Aside from the vase life, sustainability is another element of crucial importance to the Aleia label. This means: clean, safe and grown with a minimum of chemical crop protection agents and with sustainable energy, even if the fourteen-hectare high-tech rose nursery is still heated with gas. However, negotiations are reaching their final phase with a nearby biomass plant, where all the waste produced by the nursery is processed. It is Aleia’s intention to procure its heat and carbon dioxide from this biomass plant. “We collect and recycle rainwater. Additionally, we take our social responsibility seriously. We work with an organisation for the disabled, for example. It is important to us to create employment opportunities in a region where unemployment is relatively high.” At the Trade Fair Aleia Roses announced that it is now MPS-A certified.

Marketing plans

Aleia does not yet have any concrete plans for consumer marketing, although it is the company’s ultimate objective. Corella: “The consumption of roses in Spain is still rather low, and we would like to increase this. We are focusing on the luxury segment and wish to make the product more fashionable. Additionally, we want to reach the point where Spanish consumers ask specifically for Aleia within the next few years. In this respect, we also have a competitive edge on the Netherlands. However, we are now focusing on building up our brands in various commercial channels and delivering consistent quality and uniformity. If there is anything I have learned in the past year it is this: the market sets considerable demands and it costs a lot of time to gain confidence.”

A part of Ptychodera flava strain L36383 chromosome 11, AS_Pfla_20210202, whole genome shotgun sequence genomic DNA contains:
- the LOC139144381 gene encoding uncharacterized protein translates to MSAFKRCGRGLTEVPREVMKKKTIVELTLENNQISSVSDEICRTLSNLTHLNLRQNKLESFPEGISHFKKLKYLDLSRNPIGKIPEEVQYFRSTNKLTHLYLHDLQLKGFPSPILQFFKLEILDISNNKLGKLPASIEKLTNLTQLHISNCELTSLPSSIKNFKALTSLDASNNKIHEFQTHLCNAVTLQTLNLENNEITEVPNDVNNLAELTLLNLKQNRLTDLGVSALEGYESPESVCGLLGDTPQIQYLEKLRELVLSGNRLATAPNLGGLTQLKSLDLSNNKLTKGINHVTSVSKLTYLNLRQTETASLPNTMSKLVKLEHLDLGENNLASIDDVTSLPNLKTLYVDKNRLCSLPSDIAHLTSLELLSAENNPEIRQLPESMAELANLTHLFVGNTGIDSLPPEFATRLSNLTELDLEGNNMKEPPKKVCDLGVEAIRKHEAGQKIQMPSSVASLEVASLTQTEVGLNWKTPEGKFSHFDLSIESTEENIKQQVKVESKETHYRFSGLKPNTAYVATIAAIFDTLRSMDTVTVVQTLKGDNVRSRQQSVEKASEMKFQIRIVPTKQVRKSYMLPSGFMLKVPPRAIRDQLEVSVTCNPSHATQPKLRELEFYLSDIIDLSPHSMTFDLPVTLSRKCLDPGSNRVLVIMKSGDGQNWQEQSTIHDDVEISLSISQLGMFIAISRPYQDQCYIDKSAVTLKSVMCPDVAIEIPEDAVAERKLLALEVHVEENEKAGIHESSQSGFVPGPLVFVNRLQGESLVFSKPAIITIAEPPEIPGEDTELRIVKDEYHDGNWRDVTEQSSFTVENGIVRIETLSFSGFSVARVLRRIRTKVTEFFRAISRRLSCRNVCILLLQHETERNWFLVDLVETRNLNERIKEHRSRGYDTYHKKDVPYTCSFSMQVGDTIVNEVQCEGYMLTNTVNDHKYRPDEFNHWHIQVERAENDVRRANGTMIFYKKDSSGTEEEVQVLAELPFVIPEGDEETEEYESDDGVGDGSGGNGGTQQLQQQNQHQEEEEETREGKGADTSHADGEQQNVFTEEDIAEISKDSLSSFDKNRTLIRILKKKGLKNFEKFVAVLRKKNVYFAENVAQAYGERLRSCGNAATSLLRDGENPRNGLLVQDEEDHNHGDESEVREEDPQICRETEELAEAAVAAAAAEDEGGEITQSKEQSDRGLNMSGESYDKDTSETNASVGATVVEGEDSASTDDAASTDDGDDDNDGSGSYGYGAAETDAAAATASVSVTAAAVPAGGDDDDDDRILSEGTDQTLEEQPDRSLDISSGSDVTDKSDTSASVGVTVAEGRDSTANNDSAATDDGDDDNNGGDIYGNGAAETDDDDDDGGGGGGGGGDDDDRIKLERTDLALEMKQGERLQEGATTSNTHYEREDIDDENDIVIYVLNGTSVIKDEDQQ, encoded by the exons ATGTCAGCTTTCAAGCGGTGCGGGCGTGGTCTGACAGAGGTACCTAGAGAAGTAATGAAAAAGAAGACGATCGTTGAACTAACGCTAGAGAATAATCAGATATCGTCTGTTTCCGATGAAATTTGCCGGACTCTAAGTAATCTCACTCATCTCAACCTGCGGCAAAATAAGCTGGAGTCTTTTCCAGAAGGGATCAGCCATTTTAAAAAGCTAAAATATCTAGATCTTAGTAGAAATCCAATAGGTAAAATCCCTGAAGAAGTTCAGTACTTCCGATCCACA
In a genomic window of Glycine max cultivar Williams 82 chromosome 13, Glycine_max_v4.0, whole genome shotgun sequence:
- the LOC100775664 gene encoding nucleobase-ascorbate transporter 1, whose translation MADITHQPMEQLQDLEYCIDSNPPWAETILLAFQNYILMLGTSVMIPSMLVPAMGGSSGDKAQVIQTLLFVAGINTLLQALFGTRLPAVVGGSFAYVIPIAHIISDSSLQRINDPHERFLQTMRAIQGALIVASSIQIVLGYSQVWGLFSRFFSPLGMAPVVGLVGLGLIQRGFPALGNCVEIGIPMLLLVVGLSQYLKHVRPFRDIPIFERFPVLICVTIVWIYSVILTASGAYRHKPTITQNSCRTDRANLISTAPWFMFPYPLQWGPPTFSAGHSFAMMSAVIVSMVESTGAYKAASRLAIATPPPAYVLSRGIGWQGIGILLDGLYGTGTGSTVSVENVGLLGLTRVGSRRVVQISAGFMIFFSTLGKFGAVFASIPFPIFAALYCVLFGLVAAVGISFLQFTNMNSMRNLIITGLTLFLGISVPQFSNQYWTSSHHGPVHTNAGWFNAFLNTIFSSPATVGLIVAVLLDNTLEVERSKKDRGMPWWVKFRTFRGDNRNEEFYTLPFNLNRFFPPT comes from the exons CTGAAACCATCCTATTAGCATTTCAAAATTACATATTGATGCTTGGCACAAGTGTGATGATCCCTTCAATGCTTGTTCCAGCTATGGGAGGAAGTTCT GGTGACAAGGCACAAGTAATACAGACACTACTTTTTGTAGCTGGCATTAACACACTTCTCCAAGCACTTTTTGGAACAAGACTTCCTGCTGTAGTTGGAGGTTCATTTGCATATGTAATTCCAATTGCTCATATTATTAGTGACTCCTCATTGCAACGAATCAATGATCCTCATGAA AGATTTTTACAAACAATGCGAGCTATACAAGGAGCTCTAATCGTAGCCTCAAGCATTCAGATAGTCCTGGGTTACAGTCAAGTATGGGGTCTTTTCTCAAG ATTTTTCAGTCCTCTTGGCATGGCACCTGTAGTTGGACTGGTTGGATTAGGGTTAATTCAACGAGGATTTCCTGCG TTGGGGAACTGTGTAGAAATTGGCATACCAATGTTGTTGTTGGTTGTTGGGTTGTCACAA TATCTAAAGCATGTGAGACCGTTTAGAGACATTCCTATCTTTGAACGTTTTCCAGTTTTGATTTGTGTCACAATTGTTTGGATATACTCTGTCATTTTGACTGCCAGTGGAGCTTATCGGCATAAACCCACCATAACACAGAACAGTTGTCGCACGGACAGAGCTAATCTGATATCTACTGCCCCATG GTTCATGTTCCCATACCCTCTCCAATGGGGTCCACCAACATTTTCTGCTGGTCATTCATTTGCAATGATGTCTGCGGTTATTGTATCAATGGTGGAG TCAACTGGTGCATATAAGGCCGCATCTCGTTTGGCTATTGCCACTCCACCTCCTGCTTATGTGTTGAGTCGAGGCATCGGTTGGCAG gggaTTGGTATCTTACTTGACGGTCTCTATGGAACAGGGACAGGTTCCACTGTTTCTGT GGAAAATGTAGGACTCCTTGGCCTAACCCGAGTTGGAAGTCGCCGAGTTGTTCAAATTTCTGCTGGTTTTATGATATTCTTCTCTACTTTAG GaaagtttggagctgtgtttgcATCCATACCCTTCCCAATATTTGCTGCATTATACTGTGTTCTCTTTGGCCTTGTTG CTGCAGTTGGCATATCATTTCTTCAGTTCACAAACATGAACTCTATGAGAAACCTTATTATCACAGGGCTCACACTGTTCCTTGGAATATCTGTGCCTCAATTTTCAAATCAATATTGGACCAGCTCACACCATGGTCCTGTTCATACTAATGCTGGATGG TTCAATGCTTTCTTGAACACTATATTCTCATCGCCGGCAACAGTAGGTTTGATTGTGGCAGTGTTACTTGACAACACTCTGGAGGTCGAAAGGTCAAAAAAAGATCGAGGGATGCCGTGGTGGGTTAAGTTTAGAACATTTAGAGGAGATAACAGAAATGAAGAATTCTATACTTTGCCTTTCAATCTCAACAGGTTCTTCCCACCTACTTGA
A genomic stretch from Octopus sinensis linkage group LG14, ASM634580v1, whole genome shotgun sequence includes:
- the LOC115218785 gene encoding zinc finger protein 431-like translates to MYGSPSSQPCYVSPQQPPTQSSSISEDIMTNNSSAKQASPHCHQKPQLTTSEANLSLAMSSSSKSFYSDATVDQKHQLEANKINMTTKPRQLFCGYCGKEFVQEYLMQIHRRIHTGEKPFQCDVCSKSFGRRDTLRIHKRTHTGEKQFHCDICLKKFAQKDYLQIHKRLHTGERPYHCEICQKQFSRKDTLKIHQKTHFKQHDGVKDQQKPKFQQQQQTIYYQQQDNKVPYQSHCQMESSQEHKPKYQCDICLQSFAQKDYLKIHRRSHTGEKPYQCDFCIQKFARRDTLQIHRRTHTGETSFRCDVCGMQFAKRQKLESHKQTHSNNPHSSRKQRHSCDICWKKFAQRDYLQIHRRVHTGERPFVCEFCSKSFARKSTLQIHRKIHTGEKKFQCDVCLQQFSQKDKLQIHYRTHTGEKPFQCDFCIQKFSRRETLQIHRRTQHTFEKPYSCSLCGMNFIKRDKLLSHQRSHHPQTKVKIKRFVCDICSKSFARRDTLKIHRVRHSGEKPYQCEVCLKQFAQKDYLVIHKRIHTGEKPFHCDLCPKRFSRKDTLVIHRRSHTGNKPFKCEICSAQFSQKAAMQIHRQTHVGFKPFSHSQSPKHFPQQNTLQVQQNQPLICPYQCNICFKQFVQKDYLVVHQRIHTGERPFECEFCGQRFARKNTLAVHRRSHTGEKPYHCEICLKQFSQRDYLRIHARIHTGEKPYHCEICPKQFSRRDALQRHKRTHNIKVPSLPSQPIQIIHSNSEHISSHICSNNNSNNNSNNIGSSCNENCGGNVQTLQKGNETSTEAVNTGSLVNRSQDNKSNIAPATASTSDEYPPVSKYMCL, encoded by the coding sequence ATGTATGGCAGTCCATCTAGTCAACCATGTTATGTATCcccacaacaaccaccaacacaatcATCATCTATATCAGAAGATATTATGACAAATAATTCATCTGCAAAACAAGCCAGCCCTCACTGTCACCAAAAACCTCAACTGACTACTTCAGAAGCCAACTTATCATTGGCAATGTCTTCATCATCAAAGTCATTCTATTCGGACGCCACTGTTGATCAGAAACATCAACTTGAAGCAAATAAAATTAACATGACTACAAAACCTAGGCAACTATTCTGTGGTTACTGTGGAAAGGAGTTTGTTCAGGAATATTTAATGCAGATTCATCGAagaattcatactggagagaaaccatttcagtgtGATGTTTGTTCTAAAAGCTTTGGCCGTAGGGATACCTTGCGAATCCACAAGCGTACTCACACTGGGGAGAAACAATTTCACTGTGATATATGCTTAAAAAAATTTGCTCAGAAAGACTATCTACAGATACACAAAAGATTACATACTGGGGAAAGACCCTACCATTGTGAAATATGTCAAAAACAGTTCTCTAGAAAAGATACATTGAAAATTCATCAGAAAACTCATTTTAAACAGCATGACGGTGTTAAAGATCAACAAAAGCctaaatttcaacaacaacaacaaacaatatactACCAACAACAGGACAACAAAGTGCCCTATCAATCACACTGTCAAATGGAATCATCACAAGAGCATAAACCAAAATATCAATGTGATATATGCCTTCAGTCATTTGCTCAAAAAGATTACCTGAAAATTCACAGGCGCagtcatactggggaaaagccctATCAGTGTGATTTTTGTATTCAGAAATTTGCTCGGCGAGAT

Text: Mario Bentvelsen. Photos: Mario Bentvelsen/Aleia Roses.

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Energy is a major expense for rose growers. At Arend Roses, in the Dutch Maasland, research is being carried out into the effect of a customised light spectrum, through means of LEDs, on yield and the possibilities of it saving energy. The findings are encouraging but the energy efficiency of LEDs needs to be improved further to make the purchase of a second lighting installation profitable.

Research at Arend Roses took place in the winter of 2014-2015 and was initiated by operations director, Richard van der Lans. “For several years we toyed with the idea of introducing hybrid lighting to become more energy efficient, and hopefully have positive effects on yield and quality,” he says. “When I spoke to LED manufacturer Valoya, I had the feeling they understood exactly what I wanted to achieve. Since then we have carried out small-scale trials using prototypes of new LED-lamps which last winter culminated in a larger project involving several partners.”
These partners are Plant Dynamics and Wageningen University & Research Greenhouse Horticulture, which leads the research project. Both have a lot of experience with complex crop measurements. Initially the rose grower wanted to manage the research himself but without the input from the Dutch knowledge centres he wouldn’t have received financial support from the Kas als Energiebron (Greenhouse as Energy Source) program. “With hindsight I am very glad we did have their input, quite apart from the financing,” says Van der Lans. “Thanks to their knowledge and expertise we carried out very thorough research with very accurate measurements. We wouldn’t have been able to achieve the same level of sophistication and quality ourselves. In addition their input and involvement led to interesting discussions which substantially deepened my knowledge on the subject.”